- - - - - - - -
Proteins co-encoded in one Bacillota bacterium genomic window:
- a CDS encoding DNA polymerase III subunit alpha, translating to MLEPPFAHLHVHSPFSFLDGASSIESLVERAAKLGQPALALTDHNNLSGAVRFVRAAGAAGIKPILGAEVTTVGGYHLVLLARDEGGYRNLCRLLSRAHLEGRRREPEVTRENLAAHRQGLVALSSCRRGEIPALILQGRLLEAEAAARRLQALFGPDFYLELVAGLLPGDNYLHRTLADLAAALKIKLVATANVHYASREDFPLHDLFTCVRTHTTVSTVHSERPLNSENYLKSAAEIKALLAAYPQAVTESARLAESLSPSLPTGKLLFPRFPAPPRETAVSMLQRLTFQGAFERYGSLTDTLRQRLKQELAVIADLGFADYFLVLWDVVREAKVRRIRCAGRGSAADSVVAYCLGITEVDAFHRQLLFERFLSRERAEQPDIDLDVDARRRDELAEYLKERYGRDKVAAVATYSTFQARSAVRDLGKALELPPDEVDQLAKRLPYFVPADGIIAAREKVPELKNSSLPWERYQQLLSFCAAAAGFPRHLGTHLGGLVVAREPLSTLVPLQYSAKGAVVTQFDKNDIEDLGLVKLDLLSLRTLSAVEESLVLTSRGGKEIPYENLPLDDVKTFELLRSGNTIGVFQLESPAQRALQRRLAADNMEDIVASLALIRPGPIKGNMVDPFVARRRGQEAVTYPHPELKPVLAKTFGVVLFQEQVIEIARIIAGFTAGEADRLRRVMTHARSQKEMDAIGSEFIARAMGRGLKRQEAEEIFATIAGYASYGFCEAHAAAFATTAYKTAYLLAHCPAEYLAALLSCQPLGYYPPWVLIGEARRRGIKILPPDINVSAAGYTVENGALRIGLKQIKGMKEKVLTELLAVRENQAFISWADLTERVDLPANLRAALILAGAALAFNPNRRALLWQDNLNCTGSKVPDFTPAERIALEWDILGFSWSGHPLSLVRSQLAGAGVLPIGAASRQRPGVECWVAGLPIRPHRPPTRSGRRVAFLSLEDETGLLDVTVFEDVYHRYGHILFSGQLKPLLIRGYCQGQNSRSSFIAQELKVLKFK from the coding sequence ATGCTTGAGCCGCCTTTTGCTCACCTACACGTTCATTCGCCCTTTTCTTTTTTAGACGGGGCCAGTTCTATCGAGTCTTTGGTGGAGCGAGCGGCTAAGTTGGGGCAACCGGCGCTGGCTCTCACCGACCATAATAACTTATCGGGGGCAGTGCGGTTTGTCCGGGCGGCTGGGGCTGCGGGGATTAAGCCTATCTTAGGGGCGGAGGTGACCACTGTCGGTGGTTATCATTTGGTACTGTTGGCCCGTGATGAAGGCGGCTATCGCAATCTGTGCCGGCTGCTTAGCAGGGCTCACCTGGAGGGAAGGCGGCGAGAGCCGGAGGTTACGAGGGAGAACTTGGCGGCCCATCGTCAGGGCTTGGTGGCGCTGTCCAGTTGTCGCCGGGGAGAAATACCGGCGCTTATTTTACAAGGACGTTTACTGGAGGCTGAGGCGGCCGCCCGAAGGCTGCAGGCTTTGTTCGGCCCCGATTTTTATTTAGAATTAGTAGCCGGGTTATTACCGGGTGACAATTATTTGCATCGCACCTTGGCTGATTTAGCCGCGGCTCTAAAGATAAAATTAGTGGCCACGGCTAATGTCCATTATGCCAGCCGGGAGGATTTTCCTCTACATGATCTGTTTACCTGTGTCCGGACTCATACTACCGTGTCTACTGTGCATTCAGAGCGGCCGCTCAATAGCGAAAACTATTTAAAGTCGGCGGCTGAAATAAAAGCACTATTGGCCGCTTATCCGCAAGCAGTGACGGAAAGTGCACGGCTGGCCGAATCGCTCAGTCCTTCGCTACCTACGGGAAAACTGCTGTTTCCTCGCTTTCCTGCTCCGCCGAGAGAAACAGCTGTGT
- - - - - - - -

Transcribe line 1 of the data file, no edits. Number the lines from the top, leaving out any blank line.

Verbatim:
Proteins co-encoded in one Bacillota bacterium genomic window: